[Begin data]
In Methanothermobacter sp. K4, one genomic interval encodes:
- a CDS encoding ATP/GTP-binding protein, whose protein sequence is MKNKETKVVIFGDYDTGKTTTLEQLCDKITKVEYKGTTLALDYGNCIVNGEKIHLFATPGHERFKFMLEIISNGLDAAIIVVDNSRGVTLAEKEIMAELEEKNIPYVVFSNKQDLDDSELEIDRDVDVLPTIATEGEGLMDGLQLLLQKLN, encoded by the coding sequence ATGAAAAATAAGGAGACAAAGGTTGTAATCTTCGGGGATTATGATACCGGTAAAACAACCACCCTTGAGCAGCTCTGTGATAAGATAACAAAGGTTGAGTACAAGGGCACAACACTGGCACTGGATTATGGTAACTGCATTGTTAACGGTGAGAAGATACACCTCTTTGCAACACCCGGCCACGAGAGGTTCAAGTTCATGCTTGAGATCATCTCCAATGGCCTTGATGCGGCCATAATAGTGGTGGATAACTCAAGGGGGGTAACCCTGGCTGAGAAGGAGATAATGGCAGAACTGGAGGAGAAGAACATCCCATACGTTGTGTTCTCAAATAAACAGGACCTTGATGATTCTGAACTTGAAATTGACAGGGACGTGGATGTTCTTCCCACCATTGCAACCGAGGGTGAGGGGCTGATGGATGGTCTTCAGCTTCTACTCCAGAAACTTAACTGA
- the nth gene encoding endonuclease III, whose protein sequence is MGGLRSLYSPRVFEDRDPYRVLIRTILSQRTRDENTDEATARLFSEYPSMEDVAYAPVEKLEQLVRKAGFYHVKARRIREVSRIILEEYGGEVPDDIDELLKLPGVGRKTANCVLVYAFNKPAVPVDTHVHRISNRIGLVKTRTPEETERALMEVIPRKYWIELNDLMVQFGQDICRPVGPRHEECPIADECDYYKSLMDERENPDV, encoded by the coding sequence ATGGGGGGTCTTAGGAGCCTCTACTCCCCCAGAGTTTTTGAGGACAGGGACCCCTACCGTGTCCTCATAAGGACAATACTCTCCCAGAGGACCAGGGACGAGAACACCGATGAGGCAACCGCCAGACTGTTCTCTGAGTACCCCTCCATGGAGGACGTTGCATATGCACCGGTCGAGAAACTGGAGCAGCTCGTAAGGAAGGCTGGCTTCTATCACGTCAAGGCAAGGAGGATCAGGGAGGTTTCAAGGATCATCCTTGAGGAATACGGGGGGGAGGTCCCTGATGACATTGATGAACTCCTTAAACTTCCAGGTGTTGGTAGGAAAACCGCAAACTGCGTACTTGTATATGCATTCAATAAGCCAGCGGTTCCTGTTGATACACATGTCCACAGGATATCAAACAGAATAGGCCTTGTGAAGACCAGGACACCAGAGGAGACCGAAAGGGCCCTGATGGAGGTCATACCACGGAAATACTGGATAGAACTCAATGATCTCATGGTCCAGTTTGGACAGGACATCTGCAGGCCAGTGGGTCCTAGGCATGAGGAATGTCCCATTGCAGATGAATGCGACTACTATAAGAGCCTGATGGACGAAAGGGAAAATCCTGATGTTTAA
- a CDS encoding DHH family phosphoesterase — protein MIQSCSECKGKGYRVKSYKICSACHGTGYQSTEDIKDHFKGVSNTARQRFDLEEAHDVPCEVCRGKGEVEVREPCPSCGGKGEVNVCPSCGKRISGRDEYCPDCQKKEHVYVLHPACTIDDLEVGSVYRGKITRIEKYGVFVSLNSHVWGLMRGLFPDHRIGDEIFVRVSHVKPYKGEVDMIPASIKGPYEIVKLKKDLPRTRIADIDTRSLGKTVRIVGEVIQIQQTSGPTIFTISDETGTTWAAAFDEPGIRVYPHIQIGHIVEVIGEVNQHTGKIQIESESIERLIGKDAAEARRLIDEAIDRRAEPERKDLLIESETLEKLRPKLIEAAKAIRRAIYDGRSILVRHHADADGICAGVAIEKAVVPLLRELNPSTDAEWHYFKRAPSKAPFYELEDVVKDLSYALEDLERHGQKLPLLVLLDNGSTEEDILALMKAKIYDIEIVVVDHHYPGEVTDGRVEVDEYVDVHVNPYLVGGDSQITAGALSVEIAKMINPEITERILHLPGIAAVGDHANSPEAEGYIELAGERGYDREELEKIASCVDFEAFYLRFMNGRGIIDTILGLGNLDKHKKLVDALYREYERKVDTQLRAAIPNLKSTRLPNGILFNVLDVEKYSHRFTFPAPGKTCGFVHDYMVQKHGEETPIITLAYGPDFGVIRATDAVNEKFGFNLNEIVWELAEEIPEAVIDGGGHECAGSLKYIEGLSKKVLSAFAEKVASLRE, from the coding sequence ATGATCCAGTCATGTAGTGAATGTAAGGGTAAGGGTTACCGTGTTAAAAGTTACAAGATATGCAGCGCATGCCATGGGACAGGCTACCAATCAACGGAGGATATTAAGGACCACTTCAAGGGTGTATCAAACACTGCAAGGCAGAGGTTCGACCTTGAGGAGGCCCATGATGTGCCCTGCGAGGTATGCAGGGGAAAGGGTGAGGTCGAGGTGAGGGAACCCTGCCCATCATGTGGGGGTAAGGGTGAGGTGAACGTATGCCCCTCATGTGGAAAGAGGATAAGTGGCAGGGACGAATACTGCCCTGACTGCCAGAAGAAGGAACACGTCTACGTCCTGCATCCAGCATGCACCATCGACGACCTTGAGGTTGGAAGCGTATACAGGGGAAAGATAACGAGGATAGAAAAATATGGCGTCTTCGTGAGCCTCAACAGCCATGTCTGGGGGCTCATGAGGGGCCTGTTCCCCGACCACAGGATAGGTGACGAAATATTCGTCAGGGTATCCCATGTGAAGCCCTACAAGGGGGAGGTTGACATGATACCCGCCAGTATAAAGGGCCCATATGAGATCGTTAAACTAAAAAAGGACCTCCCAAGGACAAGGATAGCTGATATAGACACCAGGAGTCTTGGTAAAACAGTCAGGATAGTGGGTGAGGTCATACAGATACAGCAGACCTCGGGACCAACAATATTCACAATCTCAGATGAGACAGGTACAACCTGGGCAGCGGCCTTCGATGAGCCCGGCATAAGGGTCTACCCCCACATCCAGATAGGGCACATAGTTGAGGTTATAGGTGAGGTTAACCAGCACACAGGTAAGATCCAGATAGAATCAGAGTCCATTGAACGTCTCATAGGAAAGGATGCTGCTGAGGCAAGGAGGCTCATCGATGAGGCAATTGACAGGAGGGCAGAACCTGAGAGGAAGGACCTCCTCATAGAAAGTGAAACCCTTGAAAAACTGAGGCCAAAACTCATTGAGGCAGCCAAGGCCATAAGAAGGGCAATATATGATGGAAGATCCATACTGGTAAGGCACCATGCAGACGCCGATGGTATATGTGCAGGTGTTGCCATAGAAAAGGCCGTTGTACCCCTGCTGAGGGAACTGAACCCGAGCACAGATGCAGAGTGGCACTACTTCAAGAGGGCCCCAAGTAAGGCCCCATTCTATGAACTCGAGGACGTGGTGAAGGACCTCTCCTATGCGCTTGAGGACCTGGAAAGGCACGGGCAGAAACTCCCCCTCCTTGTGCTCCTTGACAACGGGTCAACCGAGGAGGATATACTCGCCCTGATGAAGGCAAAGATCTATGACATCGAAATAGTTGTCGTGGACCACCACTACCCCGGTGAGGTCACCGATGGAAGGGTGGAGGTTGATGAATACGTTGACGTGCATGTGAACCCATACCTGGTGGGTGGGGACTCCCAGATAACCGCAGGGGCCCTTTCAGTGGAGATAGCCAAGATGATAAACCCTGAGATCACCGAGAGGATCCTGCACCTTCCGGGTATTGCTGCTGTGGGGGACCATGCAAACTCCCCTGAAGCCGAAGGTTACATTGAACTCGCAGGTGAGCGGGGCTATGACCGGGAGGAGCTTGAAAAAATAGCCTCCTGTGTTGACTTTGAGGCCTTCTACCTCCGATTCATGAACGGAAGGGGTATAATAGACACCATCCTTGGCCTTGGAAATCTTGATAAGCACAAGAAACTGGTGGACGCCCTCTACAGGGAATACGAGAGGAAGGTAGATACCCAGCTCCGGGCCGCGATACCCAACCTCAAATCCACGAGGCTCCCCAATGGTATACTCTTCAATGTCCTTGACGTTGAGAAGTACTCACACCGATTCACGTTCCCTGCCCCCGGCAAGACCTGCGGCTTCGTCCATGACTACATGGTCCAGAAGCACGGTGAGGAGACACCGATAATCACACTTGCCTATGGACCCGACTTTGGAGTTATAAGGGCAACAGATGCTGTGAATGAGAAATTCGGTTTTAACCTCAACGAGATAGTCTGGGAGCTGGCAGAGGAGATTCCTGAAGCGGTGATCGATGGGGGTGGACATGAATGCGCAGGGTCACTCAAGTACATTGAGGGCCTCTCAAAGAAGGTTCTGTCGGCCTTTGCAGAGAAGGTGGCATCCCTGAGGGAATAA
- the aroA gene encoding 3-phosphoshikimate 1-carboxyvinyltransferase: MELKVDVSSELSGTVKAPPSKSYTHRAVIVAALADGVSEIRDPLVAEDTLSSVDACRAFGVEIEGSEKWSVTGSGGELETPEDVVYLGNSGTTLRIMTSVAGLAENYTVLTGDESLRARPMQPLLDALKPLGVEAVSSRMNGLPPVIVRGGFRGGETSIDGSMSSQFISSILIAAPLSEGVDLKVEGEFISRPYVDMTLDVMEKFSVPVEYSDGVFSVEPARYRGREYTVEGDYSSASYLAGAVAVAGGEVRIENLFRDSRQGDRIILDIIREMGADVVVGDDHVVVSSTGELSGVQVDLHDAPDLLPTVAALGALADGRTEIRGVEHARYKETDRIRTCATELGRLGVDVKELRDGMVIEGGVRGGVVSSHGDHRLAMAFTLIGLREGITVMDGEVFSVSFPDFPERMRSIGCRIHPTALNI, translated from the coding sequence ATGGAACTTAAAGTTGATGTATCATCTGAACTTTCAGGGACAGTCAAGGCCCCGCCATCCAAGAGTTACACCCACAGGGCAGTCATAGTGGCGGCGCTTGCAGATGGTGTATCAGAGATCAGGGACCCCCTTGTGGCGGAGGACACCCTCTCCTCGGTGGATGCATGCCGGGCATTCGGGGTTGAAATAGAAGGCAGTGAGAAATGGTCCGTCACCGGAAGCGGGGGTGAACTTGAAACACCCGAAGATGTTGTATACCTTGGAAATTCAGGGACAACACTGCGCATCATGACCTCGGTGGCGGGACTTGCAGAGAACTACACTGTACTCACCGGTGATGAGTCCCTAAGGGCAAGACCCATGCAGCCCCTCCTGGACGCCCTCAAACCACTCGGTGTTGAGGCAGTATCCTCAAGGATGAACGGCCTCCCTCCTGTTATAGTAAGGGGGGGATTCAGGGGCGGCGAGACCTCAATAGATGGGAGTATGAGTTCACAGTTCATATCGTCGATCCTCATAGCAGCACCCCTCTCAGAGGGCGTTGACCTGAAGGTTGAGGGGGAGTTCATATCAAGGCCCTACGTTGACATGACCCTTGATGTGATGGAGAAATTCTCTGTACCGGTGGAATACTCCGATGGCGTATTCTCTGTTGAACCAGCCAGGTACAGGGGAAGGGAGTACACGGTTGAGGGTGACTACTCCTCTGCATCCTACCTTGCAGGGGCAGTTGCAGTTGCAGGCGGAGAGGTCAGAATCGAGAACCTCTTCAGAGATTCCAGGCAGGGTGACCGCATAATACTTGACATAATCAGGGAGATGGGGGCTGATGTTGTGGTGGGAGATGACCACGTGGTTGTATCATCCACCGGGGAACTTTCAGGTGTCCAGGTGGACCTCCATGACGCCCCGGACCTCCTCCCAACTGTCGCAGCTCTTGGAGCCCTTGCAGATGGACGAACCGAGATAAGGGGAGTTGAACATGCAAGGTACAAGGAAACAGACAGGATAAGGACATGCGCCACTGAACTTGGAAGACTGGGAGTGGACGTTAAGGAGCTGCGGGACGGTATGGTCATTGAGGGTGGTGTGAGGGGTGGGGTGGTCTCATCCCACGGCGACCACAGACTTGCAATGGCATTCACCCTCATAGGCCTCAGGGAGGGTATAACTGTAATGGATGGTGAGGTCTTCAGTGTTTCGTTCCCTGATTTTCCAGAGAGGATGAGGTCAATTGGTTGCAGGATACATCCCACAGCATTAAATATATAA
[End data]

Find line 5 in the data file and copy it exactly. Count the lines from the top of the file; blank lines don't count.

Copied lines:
- the aroA gene encoding 3-phosphoshikimate 1-carboxyvinyltransferase: MELKVDVSSELSGTVKAPPSKSYTHRAVIVAALADGVSEIRDPLVAEDTLSSVDACRAFGVEIEGSEKWSVTGSGGELETPEDVVYLGNSGTTLRIMTSVAGLAENYTVLTGDESLRARPMQPLLDALKPLGVEAVSSRMNGLPPVIVRGGFRGGETSIDGSMSSQFISSILIAAPLSEGVDLKVEGEFISRPYVDMTLDVMEKFSVPVEYSDGVFSVEPARYRGREYTVEGDYSSASYLAGAVAVAGGEVRIENLFRDSRQGDRIILDIIREMGADVVVGDDHVVVSSTGELSGVQVDLHDAPDLLPTVAALGALADGRTEIRGVEHARYKETDRIRTCATELGRLGVDVKELRDGMVIEGGVRGGVVSSHGDHRLAMAFTLIGLREGITVMDGEVFSVSFPDFPERMRSIGCRIHPTALNI, translated from the coding sequence ATGGAACTTAAAGTTGATGTATCATCTGAACTTTCAGGGACAGTCAAGGCCCCGCCATCCAAGAGTTACACCCACAGGGCAGTCATAGTGGCGGCGCTTGCAGATGGTGTATCAGAGATCAGGGACCCCCTTGTGGCGGAGGACACCCTCTCCTCGGTGGATGCATGCCGGGCATTCGGGGTTGAAATAGAAGGCAGTGAGAAATGGTCCGTCACCGGAAGCGGGGGTGAACTTGAAACACCCGAAGATGTTGTATACCTTGGAAATTCAGGGACAACACTGCGCATCATGACCTCGGTGGCGGGACTTGCAGAGAACTACACTGTACTCACCGGTGATGAGTCCCTAAGGGCAAGACCCATGCAGCCCCTCCTGGACGCCCTCAAACCACTCGGTGTTGAGGCAGTATCCTCAAGGATGAACGGCCTCCCTCCTGTTATAGTAAGGGGGGGATTCAGGGGCGGCGAGACCTCAATAGATGGGAGTATGAGTTCACAGTTCATATCGTCGATCCTCATAGCAGCACCCCTCTCAGAGGGCGTTGACCTGAAGGTTGAGGGGGAGTTCATATCAAGGCCCTACGTTGACATGACCCTTGATGTGATGGAGAAATTCTCTGTACCGGTGGAATACTCCGATGGCGTATTCTCTGTTGAACCAGCCAGGTACAGGGGAAGGGAGTACACGGTTGAGGGTGACTACTCCTCTGCATCCTACCTTGCAGGGGCAGTTGCAGTTGCAGGCGGAGAGGTCAGAATCGAGAACCTCTTCAGAGATTCCAGGCAGGGTGACCGCATAATACTTGACATAATCAGGGAGATGGGGGCTGATGTTGTGGTGGGAGATGACCACGTGGTTGTATCATCCACCGGGGAACTTTCAGGTGTCCAGGTGGACCTCCATGACGCCCCGGACCTCCTCCCAACTGTCGCAGCTCTTGGAGCCCTTGCAGATGGACGAACCGAGATAAGGGGAGTTGAACATGCAAGGTACAAGGAAACAGACAGGATAAGGACATGCGCCACTGAACTTGGAAGACTGGGAGTGGACGTTAAGGAGCTGCGGGACGGTATGGTCATTGAGGGTGGTGTGAGGGGTGGGGTGGTCTCATCCCACGGCGACCACAGACTTGCAATGGCATTCACCCTCATAGGCCTCAGGGAGGGTATAACTGTAATGGATGGTGAGGTCTTCAGTGTTTCGTTCCCTGATTTTCCAGAGAGGATGAGGTCAATTGGTTGCAGGATACATCCCACAGCATTAAATATATAA